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Cold weather homeless shelter prepares to open
Bill Sturtevant of the We Care Program gives a tour of the cold weather shelter on Broadway to community volunteers. - photo by MAEGAN MARTENS / The Journal
With more and more people losing their homes and jobs across the nation, the increase in the homeless population has become a type of epidemic. More people are living on the streets, in cardboard boxes and in alley ways just to keep warm during the coming cold months of winter.
In preparation for winter storms coming through the Central Valley, the We Care Program held an informational meeting Wednesday in hopes of gathering more volunteers to help with the opening of their men’s shelter on Nov. 8.
“You have as good of a chance of getting a job as you are winning the lotto,” said Bill Sturtevant, executive director of the We Care Program. “There are lots of people new to being homeless.”  
This is the eighth year the We Care Program has made a shelter available for the homeless. The shelter has 34 available spots for men seeking a roof over their heads and a bed this winter season. The shelter also serves dinner once a night with the help of volunteers.    
The shelter is an old hotel so there is the luxury of having separate rooms and community bathrooms with showers, Sturtevant said. There are also two multi-purpose rooms with a TV, computers, games and books.    
“I would behave myself if I was lucky enough to get a private room and a shower,” Sturtevant said.  
Shelter doors open at 6:15 p.m. so the homeless don’t have to wait gathered in front of the doors every night, but the shelter technically opens at 6:30 p.m., he said. Those being sheltered are served dinner by volunteers at 7 p.m. then lights out around 9:30 p.m. Shelter participants have to leave at 8 a.m. the next morning.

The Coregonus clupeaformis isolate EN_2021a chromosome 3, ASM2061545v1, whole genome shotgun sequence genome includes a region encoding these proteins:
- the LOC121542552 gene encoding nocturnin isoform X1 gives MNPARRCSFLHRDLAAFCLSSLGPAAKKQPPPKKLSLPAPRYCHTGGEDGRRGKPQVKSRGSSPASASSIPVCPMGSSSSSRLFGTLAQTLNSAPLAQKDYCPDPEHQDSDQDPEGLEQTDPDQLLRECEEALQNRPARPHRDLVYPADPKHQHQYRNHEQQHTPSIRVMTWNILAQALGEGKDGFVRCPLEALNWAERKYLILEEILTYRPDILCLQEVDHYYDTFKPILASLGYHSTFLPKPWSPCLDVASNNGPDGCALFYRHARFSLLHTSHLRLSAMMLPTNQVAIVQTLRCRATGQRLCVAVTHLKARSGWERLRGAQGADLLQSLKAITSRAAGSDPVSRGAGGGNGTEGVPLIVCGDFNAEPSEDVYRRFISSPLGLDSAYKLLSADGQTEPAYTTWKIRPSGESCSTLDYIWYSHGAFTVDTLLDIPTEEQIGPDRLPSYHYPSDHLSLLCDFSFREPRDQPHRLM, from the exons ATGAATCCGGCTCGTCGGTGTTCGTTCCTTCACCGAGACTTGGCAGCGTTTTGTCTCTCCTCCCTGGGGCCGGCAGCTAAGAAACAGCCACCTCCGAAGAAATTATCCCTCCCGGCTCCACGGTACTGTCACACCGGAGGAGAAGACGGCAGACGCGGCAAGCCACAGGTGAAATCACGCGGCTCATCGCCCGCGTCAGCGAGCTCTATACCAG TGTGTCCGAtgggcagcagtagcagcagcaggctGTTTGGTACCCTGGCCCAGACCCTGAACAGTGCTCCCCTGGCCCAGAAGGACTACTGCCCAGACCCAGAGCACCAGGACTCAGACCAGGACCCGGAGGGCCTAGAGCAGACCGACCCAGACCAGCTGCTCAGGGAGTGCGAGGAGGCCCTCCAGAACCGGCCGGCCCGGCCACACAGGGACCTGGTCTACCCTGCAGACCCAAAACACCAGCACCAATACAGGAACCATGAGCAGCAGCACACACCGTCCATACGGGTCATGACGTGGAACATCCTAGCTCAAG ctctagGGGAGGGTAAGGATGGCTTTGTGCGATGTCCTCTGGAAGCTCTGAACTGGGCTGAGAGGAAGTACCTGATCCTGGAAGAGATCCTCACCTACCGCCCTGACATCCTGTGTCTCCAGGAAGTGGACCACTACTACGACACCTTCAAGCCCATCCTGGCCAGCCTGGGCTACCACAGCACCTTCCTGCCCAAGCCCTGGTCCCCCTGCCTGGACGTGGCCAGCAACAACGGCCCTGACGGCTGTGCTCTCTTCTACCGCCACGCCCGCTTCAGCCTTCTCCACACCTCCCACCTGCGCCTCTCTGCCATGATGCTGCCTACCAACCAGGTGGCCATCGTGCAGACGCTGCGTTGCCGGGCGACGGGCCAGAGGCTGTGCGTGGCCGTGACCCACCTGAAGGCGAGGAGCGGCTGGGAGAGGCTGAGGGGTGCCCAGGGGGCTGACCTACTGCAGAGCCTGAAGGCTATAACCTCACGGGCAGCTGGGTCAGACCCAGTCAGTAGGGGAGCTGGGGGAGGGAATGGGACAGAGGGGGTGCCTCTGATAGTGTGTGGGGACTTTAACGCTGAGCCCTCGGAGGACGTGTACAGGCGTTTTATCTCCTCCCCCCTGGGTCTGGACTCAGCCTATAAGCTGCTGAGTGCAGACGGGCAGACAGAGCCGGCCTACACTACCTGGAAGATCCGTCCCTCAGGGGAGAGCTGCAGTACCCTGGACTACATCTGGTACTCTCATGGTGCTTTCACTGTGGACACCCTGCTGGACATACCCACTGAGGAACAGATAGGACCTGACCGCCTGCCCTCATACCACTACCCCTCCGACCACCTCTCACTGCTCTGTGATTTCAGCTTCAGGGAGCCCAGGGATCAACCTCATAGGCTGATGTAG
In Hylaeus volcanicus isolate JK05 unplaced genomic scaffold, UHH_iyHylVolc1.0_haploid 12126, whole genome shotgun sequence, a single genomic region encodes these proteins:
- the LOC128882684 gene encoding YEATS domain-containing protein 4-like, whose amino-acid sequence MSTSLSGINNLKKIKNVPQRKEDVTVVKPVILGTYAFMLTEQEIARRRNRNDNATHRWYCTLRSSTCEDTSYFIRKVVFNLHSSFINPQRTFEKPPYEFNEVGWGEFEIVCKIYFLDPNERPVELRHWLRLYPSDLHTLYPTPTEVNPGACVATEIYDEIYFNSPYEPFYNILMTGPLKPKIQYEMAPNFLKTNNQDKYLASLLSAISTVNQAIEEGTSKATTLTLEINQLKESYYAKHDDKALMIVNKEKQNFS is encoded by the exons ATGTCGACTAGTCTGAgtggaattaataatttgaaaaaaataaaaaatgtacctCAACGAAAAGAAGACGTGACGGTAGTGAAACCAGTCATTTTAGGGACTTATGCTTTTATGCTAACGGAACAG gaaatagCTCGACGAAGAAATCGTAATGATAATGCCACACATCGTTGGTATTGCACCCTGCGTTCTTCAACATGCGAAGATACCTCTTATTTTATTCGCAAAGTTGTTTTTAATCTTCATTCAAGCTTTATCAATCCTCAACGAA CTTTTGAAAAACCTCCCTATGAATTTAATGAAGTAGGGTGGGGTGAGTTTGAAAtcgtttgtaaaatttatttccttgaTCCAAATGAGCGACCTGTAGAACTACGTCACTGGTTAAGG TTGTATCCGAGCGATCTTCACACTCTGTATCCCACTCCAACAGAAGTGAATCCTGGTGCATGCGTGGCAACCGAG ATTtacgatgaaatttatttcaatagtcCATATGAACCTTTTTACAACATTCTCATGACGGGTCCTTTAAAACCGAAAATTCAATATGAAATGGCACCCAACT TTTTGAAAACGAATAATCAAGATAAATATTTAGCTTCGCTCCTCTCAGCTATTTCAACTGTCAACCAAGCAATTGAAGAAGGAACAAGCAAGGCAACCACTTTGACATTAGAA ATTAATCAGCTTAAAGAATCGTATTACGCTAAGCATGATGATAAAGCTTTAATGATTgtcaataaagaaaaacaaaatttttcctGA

Dinners are prepared by volunteers every night, Sturtevant said. The volunteers are in charge of purchasing the food for dinner that they make at home or they can make the food at the shelter with their kitchen.
The meeting Wednesday was for volunteers coming to learn more about preparing and serving dinner and also to recruit more volunteers, said Maris Sturtevant, treasurer for the We Care Program.  
It is a beginning of the season meeting for the volunteers to learn how the kitchen works, get a tour of the shelter and see how things work, Maris Sturtevant said.  
So far, the shelter is still looking for volunteers because there are not as many signed up as last year, she said.  
“There are the least amount of people signed up this year so close to opening day,” Maris Sturtevant said. “We have never had this problem before. Usually, people are fighting over days to volunteer.”  
We Care staff plan to go out into the community and recruit more volunteers, she said.  
To stay at the homeless shelter, there is no identification required, but persons seeking shelter must be male and they can’t be a sex offender, Bill Sturtevant said. Everyone must sign in when coming into the shelter and the list is sent to the police every night to check for sex offenders.  
“We want this to be a safe place for homeless people to come to,” he said.  
The shelter is open for about four months until April 1, 2010, Bill Sturtevant said. They hope to not see the same people in the shelter for the entire four months, but the odds are against them.  
“About 20 out of the 34 people will be here for the entire four months,” he said.  
For more information about the We Care Program or to volunteer to serve dinner this season, call 664-2003.
To contact Maegan Martens, e-mail or call 634-9141 ext. 2015.